The medical practitioners may start arriving as soon as next week.
The request is a sequel to a working meeting between Mkhize and the Cuban ambassador to South Africa, Rodolfo Benitez Verson, on 24 March.
The discussions, attended by Cuban chief of the Medical Brigade in South Africa Dr Reynaldo Denis de Armas, looked at exchanges between the two countries and how Cuba could assist in the fight against the coronavirus.
Currently more than 200 Cuban doctors are deployed in eight South African provinces except the DA-run Western Cape, which declined to participate in the South Africa-Cuba medical doctors’ training programme.
The doctors had been working at various medical facilities providing general and specialist medical needs. Now with Covid-19 in South Africa the doctors have been providing assistance including patient care, medical examinations, transferring of samples and other services to stem the spread of the virus.
A large number of Cuban doctors were recently dispatched to Italy, which has been ravaged by Covid-19, and more have been sent to other countries. More than 700 South African medical students trained under the Nelson Mandela-Fidel Castro Cooperative Program initiated by the two leaders several years ago are expected to graduate soon.
The department said this was the largest graduation of doctors in South African history.
Numerous calls had been made by many within the ANC for Mkhize to ask Havana to send doctors to the country due to the increasing number of infections and deaths due to coronavirus. South Africa has cordial relations with both Cuba and China, which were established post-1994.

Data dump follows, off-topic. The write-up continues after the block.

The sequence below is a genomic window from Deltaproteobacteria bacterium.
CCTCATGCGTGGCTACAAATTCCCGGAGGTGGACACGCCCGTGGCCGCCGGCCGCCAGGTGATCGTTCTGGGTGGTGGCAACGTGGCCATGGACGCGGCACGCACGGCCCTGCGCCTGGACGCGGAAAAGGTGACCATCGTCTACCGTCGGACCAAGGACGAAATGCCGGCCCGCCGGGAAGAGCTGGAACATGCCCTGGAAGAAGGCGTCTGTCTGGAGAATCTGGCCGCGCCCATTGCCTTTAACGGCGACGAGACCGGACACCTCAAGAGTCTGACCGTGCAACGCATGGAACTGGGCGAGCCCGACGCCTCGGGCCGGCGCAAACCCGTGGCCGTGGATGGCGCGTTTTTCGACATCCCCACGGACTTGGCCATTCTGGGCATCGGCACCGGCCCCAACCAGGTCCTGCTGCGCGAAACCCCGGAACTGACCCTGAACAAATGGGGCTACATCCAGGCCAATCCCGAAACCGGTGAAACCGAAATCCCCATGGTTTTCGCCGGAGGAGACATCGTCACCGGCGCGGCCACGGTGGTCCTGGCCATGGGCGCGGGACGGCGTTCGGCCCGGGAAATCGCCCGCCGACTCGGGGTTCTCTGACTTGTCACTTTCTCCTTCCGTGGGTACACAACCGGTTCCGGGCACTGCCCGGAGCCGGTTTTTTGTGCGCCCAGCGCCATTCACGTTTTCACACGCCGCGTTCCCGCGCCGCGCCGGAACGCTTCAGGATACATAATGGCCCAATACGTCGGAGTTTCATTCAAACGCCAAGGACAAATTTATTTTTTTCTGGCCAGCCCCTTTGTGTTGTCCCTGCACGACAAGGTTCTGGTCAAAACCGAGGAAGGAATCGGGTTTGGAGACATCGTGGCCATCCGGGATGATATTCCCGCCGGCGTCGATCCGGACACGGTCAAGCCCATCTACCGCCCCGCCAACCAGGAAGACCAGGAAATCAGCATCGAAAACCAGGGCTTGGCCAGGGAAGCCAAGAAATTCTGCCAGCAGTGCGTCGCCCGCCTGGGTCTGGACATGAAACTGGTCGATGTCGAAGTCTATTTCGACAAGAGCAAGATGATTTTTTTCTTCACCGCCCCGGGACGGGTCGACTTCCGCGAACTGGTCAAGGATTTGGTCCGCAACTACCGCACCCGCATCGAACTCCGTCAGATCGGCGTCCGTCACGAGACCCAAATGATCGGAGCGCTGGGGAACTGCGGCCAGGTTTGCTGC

Irate ANC opposition leader in the Western Cape legislature Cameron Dugmore has written to Premier Alan Winde expressing concern that the province might not be able to benefit from the deployment of the Cuban doctors as result of DA policy.
Dugmore said the ANC in the Western Cape welcomed the Cubans to come to the Western Cape because they had the best medical skills to deal with the pandemic.
“A major concern for us is that the province has not been part of the national project to send our students to train in Cuba as doctors. We are thus concerned that the Western Cape government will once against decide not to be part of this initiative which offers support from Cuba,” Dugmore wrote.
He urged Winde, in the interest of getting the best medical expertise to stem the virus in the Western Cape, to welcome the doctors if they were deployed in the province. The ANC MP said they had realised during their oversight visits that many rural communities in the Karoo did not have enough doctors.
“Extra doctors from Cuba and China would no doubt be of assistance in urban communities like Mitchells Plain, Khayelitsha and other Cape Flats communities in need of additional medical practitioners. I urge you to put the best interest of the people of the Western Cape ahead of any ideological objections your party might have with Cuba,” said Dugmore.